Thankful for the Taste of Mellon

From the sound of it, one might think Paul Mellon was just a regular fellow. "He was a great guy," said National Gallery of Art Director Rusty Powell. From the look of it, one draws a more complete picture of the multimillionaire, who died earlier this year. There's the East Building, for instance, which he helped create with architect I.M. Pei, above, and his donation of more than 1,000 masterworks by Degas, Cezanne, Monet, Cassatt and others. Thursday night's preview dinner of "An Enduring Legacy," held in the East Building, was a chance to honor the man and his love of art.

"I paint a bit, and it all started because of this," said Sen. John Warner (R-Va.), who was once married to Mellon's daughter Catherine. Warner sped through the exhibit before returning to Capitol Hill; Pei lingered with Mellon's favorite, Degas' sculpture of a ballet dancer. Guests at the black-tie dinner included friends and admirers such as former NGA director J. Carter Brown and Supreme Court Justice Antonin Scalia, pictured at left with Anne Marie Salleo, wife of the Italian ambassador.

Not (Much) an Oxymoron

The best line at Wednesday's "Funniest Celebrity in Washington" contest came not from an alpha or beta male but from MSNBC's Cynthia Alksne, who confessed she was not all that excited about Al Gore or Bill Bradley: "It's like that wrenching decision between 1 and 2 percent milk."

The vast majority of jokes at the Improv were unprintable. Stand-up routines by journalists Christopher Hitchens and Tucker Carlson were hilarious but . . . naaah. As a public service, we bring you the best of the rest:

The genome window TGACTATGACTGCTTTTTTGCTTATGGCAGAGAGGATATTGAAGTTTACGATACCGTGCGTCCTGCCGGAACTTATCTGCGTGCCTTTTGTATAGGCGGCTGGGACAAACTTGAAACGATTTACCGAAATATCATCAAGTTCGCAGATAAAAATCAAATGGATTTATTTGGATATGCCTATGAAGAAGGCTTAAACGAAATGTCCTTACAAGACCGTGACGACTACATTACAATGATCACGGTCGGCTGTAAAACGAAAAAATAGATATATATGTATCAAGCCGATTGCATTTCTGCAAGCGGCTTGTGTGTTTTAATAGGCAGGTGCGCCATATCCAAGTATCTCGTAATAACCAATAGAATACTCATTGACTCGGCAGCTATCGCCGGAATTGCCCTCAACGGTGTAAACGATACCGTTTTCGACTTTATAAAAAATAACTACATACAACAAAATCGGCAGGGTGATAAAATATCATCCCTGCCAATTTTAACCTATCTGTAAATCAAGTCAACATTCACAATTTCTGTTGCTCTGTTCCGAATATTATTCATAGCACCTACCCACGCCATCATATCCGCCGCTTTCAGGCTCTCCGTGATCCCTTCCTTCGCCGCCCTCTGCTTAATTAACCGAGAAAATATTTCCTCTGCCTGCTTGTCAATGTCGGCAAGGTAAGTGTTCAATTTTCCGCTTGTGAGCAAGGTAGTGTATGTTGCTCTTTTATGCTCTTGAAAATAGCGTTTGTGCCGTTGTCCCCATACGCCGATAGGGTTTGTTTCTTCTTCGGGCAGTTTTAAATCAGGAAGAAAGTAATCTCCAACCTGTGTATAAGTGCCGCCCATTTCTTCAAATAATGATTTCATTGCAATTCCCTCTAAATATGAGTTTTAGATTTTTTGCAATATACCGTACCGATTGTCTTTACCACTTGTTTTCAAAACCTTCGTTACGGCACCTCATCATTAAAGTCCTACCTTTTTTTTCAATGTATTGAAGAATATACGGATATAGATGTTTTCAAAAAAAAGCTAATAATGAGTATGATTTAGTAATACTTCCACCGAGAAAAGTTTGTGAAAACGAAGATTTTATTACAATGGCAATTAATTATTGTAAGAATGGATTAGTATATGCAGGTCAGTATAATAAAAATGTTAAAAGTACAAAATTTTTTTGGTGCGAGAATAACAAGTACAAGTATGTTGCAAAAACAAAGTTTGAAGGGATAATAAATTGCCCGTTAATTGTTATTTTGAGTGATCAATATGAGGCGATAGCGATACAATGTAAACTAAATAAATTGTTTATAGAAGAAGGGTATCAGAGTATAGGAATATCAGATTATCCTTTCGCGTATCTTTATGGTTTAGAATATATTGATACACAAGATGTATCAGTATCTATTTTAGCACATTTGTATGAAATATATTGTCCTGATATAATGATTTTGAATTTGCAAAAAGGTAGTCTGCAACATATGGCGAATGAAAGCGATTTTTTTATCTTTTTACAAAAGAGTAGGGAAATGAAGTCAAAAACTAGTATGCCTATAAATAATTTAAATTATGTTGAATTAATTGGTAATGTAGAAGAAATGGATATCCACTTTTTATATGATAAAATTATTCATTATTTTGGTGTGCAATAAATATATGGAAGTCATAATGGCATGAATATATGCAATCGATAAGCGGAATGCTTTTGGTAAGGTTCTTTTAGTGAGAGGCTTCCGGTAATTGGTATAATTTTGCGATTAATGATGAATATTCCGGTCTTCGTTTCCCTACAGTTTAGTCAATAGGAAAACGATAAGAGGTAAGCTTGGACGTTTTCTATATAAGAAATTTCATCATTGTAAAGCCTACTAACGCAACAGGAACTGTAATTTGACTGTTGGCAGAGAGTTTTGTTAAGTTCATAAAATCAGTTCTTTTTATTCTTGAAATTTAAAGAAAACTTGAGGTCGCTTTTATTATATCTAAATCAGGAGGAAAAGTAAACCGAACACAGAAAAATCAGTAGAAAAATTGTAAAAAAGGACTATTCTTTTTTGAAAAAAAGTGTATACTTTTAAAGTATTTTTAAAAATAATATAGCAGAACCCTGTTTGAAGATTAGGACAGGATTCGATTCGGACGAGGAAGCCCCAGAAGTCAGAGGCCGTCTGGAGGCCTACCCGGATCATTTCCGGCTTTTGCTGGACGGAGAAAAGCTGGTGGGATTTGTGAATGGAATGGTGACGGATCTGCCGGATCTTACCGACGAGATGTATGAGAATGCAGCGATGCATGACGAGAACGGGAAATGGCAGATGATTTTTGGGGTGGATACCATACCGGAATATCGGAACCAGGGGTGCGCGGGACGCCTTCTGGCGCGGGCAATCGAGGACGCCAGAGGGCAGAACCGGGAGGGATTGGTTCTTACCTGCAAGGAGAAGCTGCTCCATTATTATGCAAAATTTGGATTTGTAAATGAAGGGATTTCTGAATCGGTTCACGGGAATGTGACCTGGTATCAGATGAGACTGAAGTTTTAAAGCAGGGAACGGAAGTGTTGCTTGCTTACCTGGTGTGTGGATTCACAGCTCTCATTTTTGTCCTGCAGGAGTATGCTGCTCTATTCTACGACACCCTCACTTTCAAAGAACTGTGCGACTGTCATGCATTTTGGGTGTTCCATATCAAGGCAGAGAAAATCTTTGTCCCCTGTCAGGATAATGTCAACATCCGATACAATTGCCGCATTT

Presidential adviser Paul Begala: "At the White House, we measure time in dog years." Long pause. "1998 was a bitch." Clinton economic head Gene Sperling, on balancing his roles as "wonky budget nerd" and "Washington's most eligible bachelor": "We still talk about dynamic scoring--and we ain't talking capital gains." Sen. Joseph Lieberman (D-Conn.), pictured at left, explaining why George W. Bush wasn't a contestant: "Laura Bush was feeling not especially conservative, but especially compassionate tonight--if you know what I mean."

Lieberman took this year's crown; former congresswoman Susan Molinari nabbed second place for her takeoff on the HBO Mafia show "The Sopranos." Impressionist Jim Morris, above left, was almost as funny as event chairman Dennis Kucinich, right; Rep. Kucinich (D-Ohio) performed the entire Gettysburg Address in a Donald Duck voice. And Lieberman gave us a new motto: "With malice toward none, but a little guilt for everyone."

The 'Insider' Crowd

Al Pacino made a brief wave-by at Thursday's red-carpet premiere of "The Insider," the new film about Jeffrey Wigand, the tobacco industry whistle-blower. After the screening at the Uptown, 400 guests celebrated at D.C. Coast restaurant with Wigand and his on-screen doppelganger, Australian actor Russell Crowe, left, who was besieged by autograph hounds. Also spotted: director Michael Mann, Sen. Bob Kerrey (D-Neb.), columnist William Safire, actress Martha Plimpton, Mayor Tony Williams and other veterans of smoke-filled rooms.

Dancing for Dollars

Sure, it was a good cause. But judging by the dance floor--which was packed all Friday night--the first masquerade "fun-raiser" hosted by the Potomac Valley Section of the National Council of Negro Women was a grand excuse to dress up and get down. More than 350 people, including Monica and Allan Gray, right, partied into the wee hours at Martin's Crosswinds in Greenbelt.